Darshana Sreedhar Mini, is a research scholar based in Delhi and Kerala. She is currently on a six-month scholarship in Freie University, Berlin to conduct research on the connections between German cabaret and obscenity debates in the Malayalam film industry of Kerala. Her research interests include gender and sexuality studies, obscenity and pornography and digital social media.

Beatriz Bartolomé Herrera is a PhD student in the Film and Moving Image Studies program at Concordia University. Her research explores institutional uses of film, with a particular focus on museums, education, and popular culture. She has presented at a number of conferences, including FSAC, SCMS, NECS and has contributed to NECSUS the European Journal of Media Studies and to Archivos de la Filmoteca. Previously she worked at the Reina Sofía Museum and in the Spanish film and television industries.

Tess McClernon is a PhD student in the Film and Moving Image Studies program at Concordia University. She received her Master’s degree from San Francisco State University after earning her Bachelor of Arts at IU, Indianapolis. Her research areas include classical and contemporary film theory, feminist aesthetics, animal studies, and experimental cinema. Tess is also interested in pursuing theories on obsolescence and the work of Walter Benjamin.

Stephan Boman is a doctoral candidate in the department of Film and Media Studies at UC Santa Barbara. He is working on a dissertation that considers the cultural and scientific roots of time-lapse photography. Other research interests include experimental film, film theory and aesthetics, and the relation between scientific imaging techniques and modernist aesthetics.

Beth Tsai is a doctoral candidate in the Department of Cultural Analysis and Theory at Stony Brook University. She is currently working on her dissertation titled “Transnational Images in a Global Frame: Film Festivals and Taiwan Cinema through the Lens of Hou Hsiao-hsien and Tsai Ming-liang.” Her publications have appeared in Senses of Cinema and Journal of Asian Cinema. Beth’s experimental films have screened at international film festivals and at venues in New York.

Deborah Ribera is a doctoral candidate in the American Culture Studies program at Bowling Green State University (BGSU) with research interests that include representations of urban education in documentary film, diversity education in urban public schools, the transmission of affect in international aid work, and the application of critical, anti-racist pedagogy in K-12 education.  She is currently finishing her dissertation, entitled (Re)Presentation: An Affective Exploration of Ethnographic Documentary Film Production. As founder and CEO of the educational nonprofit organization Beyond the Block, she has written, produced, and directed three educational travel documentaries.  She has developed a curriculum to accompany the videos based on critical, anti-racist pedagogy and cultural theory. Using the documentaries and curriculum, she has traveled to schools, making interactive presentations about global awareness to well over 3,000 students in Los Angeles and San Francisco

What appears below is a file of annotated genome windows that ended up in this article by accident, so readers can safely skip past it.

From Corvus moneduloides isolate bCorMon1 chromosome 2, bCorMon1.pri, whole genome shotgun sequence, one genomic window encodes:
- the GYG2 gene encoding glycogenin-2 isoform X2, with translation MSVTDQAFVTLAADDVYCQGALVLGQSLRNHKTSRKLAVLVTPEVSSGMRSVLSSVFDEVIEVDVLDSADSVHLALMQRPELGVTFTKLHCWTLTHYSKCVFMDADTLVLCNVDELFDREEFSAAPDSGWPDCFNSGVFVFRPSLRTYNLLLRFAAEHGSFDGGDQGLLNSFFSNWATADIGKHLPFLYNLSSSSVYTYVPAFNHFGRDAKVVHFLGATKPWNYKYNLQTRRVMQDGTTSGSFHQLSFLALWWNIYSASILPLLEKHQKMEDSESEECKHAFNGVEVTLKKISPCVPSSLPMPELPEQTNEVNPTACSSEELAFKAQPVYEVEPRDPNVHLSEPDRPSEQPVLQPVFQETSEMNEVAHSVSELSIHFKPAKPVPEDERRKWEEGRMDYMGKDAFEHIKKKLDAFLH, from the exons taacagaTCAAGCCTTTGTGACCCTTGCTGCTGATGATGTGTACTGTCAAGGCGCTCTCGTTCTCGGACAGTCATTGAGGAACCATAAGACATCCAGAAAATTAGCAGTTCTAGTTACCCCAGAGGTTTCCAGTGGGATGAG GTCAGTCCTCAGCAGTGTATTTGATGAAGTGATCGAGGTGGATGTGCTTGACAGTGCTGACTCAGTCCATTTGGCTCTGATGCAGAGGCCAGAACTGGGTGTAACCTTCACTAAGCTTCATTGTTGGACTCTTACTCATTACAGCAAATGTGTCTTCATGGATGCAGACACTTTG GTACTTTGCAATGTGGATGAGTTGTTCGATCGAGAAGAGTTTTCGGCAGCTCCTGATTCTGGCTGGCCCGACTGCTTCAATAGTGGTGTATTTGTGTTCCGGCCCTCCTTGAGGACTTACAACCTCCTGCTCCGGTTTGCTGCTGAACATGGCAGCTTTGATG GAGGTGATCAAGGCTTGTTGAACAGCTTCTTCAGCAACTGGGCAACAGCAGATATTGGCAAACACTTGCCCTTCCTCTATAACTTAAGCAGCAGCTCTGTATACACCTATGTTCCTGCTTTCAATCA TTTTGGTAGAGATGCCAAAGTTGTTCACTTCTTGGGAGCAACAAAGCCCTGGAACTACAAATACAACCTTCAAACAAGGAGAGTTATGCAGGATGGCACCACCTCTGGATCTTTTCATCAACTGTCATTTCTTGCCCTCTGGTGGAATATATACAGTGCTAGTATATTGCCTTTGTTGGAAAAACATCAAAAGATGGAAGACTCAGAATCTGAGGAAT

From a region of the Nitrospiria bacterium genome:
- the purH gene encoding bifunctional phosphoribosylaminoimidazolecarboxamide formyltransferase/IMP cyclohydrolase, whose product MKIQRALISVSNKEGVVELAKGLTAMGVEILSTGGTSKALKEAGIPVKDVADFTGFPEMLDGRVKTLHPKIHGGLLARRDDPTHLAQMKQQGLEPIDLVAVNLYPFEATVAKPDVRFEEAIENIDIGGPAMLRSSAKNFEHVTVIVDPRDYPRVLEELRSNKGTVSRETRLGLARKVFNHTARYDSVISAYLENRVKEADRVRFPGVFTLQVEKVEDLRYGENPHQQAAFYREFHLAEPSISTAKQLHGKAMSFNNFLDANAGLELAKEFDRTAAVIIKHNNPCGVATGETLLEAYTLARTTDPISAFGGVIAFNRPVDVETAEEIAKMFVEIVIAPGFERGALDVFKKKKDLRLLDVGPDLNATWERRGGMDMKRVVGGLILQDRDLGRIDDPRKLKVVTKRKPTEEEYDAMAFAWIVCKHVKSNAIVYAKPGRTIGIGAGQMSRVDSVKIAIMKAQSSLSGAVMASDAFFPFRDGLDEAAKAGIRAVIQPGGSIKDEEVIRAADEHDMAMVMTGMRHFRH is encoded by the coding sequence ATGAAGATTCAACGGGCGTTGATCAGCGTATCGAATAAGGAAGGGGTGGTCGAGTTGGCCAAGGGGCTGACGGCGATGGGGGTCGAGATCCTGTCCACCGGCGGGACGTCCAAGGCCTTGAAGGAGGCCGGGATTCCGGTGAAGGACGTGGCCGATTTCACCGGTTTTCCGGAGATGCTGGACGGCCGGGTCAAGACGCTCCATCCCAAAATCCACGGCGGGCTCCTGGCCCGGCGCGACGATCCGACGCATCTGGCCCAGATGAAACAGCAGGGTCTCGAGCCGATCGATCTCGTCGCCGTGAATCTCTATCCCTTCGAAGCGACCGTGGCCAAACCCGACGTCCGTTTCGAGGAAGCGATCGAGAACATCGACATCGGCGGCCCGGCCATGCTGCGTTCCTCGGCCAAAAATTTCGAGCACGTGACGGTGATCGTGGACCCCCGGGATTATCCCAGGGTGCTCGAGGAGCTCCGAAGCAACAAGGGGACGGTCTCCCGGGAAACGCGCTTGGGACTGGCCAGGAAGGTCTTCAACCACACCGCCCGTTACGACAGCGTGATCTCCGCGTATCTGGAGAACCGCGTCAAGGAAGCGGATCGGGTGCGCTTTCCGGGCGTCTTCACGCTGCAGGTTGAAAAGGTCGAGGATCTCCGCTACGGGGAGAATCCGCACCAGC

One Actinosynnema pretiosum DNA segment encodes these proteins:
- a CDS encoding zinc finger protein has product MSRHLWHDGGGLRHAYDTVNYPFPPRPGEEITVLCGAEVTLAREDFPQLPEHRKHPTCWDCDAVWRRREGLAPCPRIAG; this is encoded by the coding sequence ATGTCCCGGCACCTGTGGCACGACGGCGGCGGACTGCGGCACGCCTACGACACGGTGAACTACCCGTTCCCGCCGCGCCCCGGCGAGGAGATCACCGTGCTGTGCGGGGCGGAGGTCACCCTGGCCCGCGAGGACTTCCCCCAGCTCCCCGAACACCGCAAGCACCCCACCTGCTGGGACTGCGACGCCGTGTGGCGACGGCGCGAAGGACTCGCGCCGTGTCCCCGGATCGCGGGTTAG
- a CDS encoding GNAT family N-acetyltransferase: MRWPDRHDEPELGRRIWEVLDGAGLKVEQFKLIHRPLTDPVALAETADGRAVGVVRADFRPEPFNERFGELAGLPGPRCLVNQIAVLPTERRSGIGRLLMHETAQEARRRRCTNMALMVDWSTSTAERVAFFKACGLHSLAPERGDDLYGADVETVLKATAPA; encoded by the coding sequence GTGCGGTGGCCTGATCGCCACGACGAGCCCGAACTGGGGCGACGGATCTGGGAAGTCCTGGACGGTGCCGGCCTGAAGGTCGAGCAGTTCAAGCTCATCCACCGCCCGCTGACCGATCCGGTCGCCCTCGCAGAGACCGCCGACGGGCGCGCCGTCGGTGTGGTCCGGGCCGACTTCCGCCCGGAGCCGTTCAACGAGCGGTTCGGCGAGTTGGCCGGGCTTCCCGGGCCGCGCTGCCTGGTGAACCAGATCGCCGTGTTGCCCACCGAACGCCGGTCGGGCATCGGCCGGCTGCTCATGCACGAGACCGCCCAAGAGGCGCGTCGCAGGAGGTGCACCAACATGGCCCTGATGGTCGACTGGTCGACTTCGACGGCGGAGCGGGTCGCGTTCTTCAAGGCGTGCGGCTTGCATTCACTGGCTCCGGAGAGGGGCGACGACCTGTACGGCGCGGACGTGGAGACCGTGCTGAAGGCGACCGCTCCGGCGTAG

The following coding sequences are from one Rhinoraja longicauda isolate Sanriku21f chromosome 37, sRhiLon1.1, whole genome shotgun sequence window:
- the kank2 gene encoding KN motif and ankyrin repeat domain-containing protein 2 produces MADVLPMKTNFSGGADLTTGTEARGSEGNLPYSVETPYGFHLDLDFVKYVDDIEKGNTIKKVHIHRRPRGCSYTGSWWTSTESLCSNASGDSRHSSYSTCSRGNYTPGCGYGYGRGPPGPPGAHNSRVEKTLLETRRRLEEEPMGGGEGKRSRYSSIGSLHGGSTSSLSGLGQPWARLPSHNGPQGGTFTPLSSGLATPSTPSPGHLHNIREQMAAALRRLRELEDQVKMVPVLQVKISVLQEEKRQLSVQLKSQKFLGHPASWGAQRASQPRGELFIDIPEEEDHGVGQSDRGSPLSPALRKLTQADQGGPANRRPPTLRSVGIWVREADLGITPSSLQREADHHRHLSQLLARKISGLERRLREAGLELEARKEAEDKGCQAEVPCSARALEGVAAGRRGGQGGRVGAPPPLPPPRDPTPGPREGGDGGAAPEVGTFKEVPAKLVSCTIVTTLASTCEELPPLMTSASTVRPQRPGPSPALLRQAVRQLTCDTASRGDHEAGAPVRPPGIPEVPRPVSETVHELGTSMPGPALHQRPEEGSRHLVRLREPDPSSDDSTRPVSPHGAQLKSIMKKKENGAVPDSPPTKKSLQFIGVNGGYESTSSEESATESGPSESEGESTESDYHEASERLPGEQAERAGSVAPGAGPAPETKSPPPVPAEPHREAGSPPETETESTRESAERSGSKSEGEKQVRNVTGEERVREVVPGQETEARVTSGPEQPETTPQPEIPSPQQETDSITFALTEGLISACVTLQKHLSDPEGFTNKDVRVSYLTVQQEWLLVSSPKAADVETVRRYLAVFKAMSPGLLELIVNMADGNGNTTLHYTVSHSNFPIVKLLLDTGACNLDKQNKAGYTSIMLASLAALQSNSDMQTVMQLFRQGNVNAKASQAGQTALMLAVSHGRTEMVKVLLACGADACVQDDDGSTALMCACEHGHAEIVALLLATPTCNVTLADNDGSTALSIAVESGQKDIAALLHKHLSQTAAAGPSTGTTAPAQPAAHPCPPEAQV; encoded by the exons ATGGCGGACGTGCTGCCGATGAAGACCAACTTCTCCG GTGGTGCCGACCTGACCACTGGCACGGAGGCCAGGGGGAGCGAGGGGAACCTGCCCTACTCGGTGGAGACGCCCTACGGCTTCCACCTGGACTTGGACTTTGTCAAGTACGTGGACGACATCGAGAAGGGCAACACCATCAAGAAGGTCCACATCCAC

Matt Knutson is a doctoral student in UC-Irvine’s Visual Studies program. His research is in the politics of digital media and game studies.


Juan Llamas Rodriguez was born and raised in Monterrey, Mexico, and ever since leaving there, he has embarked on a quixotic plan to live in as many North American cities as possible. Before coming to UCSB, Juan earned his MA at Concordia University in Montreal, and his BA at the University of Toronto. His academic interests include the practices and materialities of media distribution (from informal shops, film festivals, minor and para-industries to hijacked cable feeds and the Pirate Bay), media theory, border studies, affect and reception, and the Mexican film/TV industry. He has also presented at graduate and national conferences on narcocinema, Latin American student movements, and the politics of Twitter. When not pursuing academic projects, Juan works at various genre, documentary, and community film festivals and at national film institutions.

Joshua Neves is Assistant Professor of Film Studies at Concordia University. His research centers on global and emergent media, cultural theory, contemporary Asian screen cultures, and media urbanism.

Hannah Goodwin is a PhD candidate in Film and Media Studies at UCSB. She is an editorial assistant for Camera Obscura and a member of the Media Fields collective, for which she coedited an issue on gender, sexuality, and space with Lindsay Palmer. Her dissertation looks at evolving representations and theorizations of two intersecting conceptions of time, cosmological and cinematic, from cinema’s emergence to the end of the Second World War.

Diana Pozo is a PhD candidate in Film and Media Studies at UC Santa Barbara. Her dissertation, Haptic Media, is an exploration of media the sense of touch as a representational medium in the film, video game, adult novelty, and adult video industries. Diana’s work appears in New Review of Film and Television Studies, Media Fields Journal, and Mediascape. She is currently a member of the Media Fields Journal collective.